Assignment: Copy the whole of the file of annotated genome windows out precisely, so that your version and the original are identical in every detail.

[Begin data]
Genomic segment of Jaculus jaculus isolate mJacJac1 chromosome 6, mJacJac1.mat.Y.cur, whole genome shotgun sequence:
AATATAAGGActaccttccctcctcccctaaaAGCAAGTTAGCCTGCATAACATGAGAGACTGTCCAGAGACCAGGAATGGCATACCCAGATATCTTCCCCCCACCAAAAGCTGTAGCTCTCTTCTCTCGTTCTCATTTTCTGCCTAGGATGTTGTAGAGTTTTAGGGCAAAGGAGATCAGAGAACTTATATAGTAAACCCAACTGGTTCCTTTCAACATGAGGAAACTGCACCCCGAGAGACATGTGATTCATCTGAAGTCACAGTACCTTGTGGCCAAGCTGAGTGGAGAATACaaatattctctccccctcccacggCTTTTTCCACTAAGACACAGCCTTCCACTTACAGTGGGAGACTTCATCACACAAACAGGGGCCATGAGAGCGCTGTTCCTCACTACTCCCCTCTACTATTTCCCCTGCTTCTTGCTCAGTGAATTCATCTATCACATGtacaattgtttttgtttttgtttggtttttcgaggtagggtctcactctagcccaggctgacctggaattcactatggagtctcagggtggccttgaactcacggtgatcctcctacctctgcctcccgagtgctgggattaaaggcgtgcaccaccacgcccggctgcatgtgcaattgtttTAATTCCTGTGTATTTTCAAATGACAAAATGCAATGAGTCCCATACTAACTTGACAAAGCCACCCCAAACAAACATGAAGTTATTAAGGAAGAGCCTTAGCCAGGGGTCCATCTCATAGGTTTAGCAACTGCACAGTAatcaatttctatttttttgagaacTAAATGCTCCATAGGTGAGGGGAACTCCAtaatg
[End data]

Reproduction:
Genomic segment of Jaculus jaculus isolate mJacJac1 chromosome 6, mJacJac1.mat.Y.cur, whole genome shotgun sequence:
AATATAAGGActaccttccctcctcccctaaaAGCAAGTTAGCCTGCATAACATGAGAGACTGTCCAGAGACCAGGAATGGCATACCCAGATATCTTCCCCCCACCAAAAGCTGTAGCTCTCTTCTCTCGTTCTCATTTTCTGCCTAGGATGTTGTAGAGTTTTAGGGCAAAGGAGATCAGAGAACTTATATAGTAAACCCAACTGGTTCCTTTCAACATGAGGAAACTGCACCCCGAGAGACATGTGATTCATCTGAAGTCACAGTACCTTGTGGCCAAGCTGAGTGGAGAATACaaatattctctccccctcccacggCTTTTTCCACTAAGACACAGCCTTCCACTTACAGTGGGAGACTTCATCACACAAACAGGGGCCATGAGAGCGCTGTTCCTCACTACTCCCCTCTACTATTTCCCCTGCTTCTTGCTCAGTGAATTCATCTATCACATGtacaattgtttttgtttttgtttggtttttcgaggtagggtctcactctagcccaggctgacctggaattcactatggagtctcagggtggccttgaactcacggtgatcctcctacctctgcctcccgagtgctgggattaaaggcgtgcaccaccacgcccggctgcatgtgcaattgtttTAATTCCTGTGTATTTTCAAATGACAAAATGCAATGAGTCCCATACTAACTTGACAAAGCCACCCCAAACAAACATGAAGTTATTAAGGAAGAGCCTTAGCCAGGGGTCCATCTCATAGGTTTAGCAACTGCACAGTAatcaatttctatttttttgagaacTAAATGCTCCATAGGTGAGGGGAACTCCAtaatg